top of page
Return to this month's index page
This Month's Cover

Volume XXX
Spring 2017


SURVEY: One‐third of Boomers Report
"Housing Affordability" Anxiety

Affordable housing has become a growing problem for aging boomers who want to remain active but are now earning less because of a semi-retired lifestyle. Coupled with employment changes, disability or caregiving duties, boomers are experiencing more anxiety in finding affordable housing.

While many parts of the country including northern Nevada, are experiencing new building and construction, the growth has tightened the housing market. Since the end of 2015, rents reportedly have increased an average of 11 percent in the Reno-Sparks area while earning wages have remained relatively flat.

It is too soon to tell how the new Trump administration will affect construction and the cost of affordable housing, but the nation's 75 million baby boomers are weighing in with their housing concerns. According to a new survey of 1000 Americans aged 55+ from The National Housing Partnership (NHP) Foundation, 30 percent are experiencing anxiety about being able to afford where they live at least once a month, with 42 percent of retirees reporting such anxiety at least once daily. When asked what causes the greatest anxiety, 46 percent of respondents said they worry about "the ability to afford desirable retirement living."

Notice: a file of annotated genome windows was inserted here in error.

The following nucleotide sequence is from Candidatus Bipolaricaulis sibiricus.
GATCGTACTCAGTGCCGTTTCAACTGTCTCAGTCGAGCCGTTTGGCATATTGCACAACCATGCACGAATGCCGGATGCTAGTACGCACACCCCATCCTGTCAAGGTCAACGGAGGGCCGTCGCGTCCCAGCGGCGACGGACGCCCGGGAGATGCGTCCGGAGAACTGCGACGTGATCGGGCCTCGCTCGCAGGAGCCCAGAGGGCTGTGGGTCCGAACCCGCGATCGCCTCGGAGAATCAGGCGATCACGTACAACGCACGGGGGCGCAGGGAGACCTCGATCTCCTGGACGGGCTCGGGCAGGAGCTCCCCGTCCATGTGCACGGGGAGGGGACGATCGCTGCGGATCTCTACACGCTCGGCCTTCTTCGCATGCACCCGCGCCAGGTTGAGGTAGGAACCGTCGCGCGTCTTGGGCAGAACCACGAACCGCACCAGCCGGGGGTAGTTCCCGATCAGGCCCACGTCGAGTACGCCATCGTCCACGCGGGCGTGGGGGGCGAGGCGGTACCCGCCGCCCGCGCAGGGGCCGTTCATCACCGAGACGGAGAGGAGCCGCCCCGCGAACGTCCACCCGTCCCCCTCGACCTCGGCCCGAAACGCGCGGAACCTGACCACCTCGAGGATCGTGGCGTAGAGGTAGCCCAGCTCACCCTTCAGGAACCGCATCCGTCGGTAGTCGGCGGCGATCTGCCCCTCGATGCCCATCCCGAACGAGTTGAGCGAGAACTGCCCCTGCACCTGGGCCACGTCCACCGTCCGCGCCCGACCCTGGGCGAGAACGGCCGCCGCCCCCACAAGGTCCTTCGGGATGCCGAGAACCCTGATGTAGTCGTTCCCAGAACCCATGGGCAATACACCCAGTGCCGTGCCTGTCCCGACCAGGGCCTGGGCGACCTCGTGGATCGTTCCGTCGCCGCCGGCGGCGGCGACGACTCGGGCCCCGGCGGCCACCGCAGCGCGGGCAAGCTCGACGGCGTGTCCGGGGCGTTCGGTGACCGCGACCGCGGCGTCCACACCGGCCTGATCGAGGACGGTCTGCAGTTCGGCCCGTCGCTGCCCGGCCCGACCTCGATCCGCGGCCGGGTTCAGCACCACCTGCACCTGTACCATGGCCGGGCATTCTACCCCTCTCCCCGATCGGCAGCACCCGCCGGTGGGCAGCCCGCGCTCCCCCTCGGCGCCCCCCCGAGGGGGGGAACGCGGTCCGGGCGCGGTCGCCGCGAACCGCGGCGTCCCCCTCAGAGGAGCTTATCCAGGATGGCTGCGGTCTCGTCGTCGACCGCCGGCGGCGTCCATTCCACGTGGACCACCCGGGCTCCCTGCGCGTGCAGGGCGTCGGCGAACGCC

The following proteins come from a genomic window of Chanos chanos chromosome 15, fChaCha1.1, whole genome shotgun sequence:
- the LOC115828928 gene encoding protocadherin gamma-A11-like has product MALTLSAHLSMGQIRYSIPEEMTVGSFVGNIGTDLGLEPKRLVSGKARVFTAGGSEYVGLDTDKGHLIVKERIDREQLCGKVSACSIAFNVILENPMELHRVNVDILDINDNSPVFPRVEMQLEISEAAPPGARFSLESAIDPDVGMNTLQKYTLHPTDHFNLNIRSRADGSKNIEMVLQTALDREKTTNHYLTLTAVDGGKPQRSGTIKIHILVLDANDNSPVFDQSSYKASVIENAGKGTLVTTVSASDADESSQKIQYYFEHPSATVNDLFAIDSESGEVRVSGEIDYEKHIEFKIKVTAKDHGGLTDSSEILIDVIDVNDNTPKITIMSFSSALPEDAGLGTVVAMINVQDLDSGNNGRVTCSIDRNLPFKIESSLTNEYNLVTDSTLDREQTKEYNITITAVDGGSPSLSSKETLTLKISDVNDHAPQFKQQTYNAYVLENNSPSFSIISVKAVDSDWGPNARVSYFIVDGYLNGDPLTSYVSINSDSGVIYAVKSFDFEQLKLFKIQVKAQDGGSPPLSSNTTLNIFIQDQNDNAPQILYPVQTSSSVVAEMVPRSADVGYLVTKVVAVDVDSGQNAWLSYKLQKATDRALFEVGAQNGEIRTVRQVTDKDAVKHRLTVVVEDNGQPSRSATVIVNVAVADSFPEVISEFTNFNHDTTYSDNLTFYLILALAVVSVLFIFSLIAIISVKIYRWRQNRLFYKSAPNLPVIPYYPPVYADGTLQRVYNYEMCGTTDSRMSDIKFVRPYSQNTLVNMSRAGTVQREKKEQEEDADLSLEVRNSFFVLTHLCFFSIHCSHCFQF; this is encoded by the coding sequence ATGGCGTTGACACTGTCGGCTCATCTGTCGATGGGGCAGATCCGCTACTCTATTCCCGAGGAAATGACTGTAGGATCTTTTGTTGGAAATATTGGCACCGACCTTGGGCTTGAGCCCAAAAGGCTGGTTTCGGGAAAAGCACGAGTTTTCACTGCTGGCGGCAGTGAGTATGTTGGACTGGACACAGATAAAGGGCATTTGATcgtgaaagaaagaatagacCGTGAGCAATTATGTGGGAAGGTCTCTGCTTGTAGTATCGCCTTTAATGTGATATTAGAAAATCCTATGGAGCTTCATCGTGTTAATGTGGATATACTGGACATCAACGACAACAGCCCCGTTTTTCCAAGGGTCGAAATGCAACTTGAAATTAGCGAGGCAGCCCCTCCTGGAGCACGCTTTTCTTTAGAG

The NHP Foundation Baby Boomer survey is the third in a series. The first queried the general population about housing affordability, determining that 75 percent of the population worried at any given time about losing their housing. The second zeroed in on millennials, finding that 76 percent of that group have made compromises in order to find affordable housing.

"These findings underscore the urgency to make housing affordability solutions a priority in America especially for those most vulnerable," added Ali Solis, President and CEO of MakeRoom, a national renter's advocacy group.

Nearly 50 percent of those queried believe their housing related anxiety could be alleviated if the new administration assured stable property and other taxes, meaning a guarantee of no substantial tax increases. Those seeking assurances about job security and legislation to protect from rent/mortgage increases followed at 24 percent and 23 percent respectively. Interestingly, nearly 14 percent of respondents indicated that construction of more affordable housing would alleviate anxiety.

affordable housing would alleviate anxiety. “Government measures, particularly the Low Income Housing Tax Credit which gives incentives to private equity for the development of affordable housing, will continue to be vital to organizations to provide the country with stable, long-term affordable housing options."